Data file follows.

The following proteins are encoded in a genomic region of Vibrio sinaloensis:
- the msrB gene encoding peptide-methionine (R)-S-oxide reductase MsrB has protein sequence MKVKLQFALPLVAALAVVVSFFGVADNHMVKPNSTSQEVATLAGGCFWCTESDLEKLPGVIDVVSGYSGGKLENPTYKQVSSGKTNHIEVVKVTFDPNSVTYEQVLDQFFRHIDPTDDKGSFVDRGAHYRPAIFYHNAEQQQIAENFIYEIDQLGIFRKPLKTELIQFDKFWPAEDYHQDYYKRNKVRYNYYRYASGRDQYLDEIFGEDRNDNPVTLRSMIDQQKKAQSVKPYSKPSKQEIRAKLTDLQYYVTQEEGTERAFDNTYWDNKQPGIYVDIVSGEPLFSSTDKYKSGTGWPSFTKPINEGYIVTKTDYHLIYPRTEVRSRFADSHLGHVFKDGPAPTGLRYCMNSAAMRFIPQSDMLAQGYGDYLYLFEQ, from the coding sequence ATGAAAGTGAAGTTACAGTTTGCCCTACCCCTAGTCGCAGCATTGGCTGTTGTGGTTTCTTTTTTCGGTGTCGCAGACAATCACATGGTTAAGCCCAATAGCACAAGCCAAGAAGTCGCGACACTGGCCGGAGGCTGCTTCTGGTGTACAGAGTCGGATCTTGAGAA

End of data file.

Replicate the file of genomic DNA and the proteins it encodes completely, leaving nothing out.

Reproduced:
The following proteins are encoded in a genomic region of Vibrio sinaloensis:
- the msrB gene encoding peptide-methionine (R)-S-oxide reductase MsrB has protein sequence MKVKLQFALPLVAALAVVVSFFGVADNHMVKPNSTSQEVATLAGGCFWCTESDLEKLPGVIDVVSGYSGGKLENPTYKQVSSGKTNHIEVVKVTFDPNSVTYEQVLDQFFRHIDPTDDKGSFVDRGAHYRPAIFYHNAEQQQIAENFIYEIDQLGIFRKPLKTELIQFDKFWPAEDYHQDYYKRNKVRYNYYRYASGRDQYLDEIFGEDRNDNPVTLRSMIDQQKKAQSVKPYSKPSKQEIRAKLTDLQYYVTQEEGTERAFDNTYWDNKQPGIYVDIVSGEPLFSSTDKYKSGTGWPSFTKPINEGYIVTKTDYHLIYPRTEVRSRFADSHLGHVFKDGPAPTGLRYCMNSAAMRFIPQSDMLAQGYGDYLYLFEQ, from the coding sequence ATGAAAGTGAAGTTACAGTTTGCCCTACCCCTAGTCGCAGCATTGGCTGTTGTGGTTTCTTTTTTCGGTGTCGCAGACAATCACATGGTTAAGCCCAATAGCACAAGCCAAGAAGTCGCGACACTGGCCGGAGGCTGCTTCTGGTGTACAGAGTCGGATCTTGAGAA